Had a bit more of a look at it - she has a dirty big slide entitled Quantum Mysticism with reference books like the Tao of Physics - sorry - she is way off the mark.

    The REAL issue with QM is not this QM is magic stuff etc etc. The REAL, the FUNDAMENTAL issue, is we have all these different interpretations that are equally as valid and no way experimentally to tell them apart. Some like De-Brogle-Bohm are most definitely NOT strange in the kind of world view it engenders - they have other issues - but the world view it gives us is not that different to the everyday commonsense view we have. We have other interpretations that fix up those issues but create others like a weird conscious observer created reality. What we don't have is an interpretation that satisfies everyone - that's it - that's all.

    Thanks
    Bill
     
    Last edited: Oct 7, 2013
  16. Oct 7, 2013 #15
    I watched a couple of hours of that. She's an excellent speaker and very entertaining to watch, but I think it's clear that she'd be very concerned to be considered in any way, an authority on quantum physics or its interpretations.
     
  17. Oct 7, 2013 #16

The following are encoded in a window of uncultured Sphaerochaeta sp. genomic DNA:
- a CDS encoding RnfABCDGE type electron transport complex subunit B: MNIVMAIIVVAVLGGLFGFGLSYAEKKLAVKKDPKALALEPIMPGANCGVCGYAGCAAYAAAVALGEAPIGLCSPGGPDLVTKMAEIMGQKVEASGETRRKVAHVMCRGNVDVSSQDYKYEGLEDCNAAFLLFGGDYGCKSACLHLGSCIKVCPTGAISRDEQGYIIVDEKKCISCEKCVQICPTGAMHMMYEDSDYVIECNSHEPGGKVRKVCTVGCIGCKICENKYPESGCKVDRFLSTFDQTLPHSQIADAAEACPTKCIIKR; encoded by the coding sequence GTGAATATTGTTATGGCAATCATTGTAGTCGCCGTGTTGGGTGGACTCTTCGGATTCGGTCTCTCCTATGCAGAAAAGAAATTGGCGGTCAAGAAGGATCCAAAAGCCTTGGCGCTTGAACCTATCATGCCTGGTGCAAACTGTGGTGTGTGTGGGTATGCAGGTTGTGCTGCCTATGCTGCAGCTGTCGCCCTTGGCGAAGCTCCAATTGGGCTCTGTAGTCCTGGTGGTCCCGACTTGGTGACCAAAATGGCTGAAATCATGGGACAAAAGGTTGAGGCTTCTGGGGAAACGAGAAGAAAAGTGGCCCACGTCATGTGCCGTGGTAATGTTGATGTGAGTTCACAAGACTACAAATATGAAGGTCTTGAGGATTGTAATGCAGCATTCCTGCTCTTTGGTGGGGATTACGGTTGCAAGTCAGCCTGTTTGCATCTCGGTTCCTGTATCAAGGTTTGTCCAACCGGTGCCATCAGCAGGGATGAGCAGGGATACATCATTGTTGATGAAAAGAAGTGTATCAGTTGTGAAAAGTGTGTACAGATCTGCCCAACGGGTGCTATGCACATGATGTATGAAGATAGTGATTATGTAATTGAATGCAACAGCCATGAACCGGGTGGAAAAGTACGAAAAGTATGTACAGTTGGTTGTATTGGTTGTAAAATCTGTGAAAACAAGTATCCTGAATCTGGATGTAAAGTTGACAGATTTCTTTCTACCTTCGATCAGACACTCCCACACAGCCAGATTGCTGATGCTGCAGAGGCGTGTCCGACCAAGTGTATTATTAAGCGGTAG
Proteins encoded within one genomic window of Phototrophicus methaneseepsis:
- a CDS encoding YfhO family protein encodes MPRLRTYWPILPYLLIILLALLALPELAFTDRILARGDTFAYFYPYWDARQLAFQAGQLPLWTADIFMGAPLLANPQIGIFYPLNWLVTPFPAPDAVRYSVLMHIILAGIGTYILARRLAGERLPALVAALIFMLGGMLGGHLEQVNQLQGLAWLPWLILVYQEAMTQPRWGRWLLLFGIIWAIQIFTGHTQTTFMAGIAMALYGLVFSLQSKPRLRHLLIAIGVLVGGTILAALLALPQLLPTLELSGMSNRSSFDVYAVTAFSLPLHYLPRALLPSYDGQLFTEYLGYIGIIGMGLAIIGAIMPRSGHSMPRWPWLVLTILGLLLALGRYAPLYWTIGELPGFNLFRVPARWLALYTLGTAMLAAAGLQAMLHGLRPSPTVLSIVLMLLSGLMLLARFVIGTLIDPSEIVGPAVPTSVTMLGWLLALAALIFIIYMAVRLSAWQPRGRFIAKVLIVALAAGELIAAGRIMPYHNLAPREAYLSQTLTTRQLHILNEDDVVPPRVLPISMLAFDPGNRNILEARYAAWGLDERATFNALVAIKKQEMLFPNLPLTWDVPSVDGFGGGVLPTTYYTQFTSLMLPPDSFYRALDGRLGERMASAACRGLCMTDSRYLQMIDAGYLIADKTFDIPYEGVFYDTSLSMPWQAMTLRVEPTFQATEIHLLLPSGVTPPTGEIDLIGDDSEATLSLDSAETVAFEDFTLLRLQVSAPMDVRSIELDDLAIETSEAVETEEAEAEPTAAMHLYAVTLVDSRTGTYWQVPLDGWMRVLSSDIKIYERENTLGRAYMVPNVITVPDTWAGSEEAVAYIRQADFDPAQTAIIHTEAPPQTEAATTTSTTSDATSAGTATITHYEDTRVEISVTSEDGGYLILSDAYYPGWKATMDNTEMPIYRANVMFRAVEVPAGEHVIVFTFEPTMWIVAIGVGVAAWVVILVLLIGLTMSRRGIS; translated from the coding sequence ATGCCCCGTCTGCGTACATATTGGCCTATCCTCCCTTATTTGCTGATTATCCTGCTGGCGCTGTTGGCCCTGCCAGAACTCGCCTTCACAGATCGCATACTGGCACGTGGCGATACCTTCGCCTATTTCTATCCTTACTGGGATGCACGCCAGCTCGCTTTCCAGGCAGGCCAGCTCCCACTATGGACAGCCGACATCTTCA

Thanks to everyone for all of your replies. The delayed choice quantum eraser experiments make me think even more that some "human knowledge" is required for wavefunction collapse. http://en.wikipedia.org/wiki/Delayed_choice_quantum_eraser

    In this case we have two different instruments acting on a photon and the act of "measurement" does not cause the collapse since when both splitters are present there is no collapse. This leads to a couple of conclusions in my understanding.

    1. The act of measurement does not matter since the presence of two splitters cancels out the wavefunction collapse
    2. Only the potential knowability matters (i.e. having the potential to look and see for sure which pathway was taken)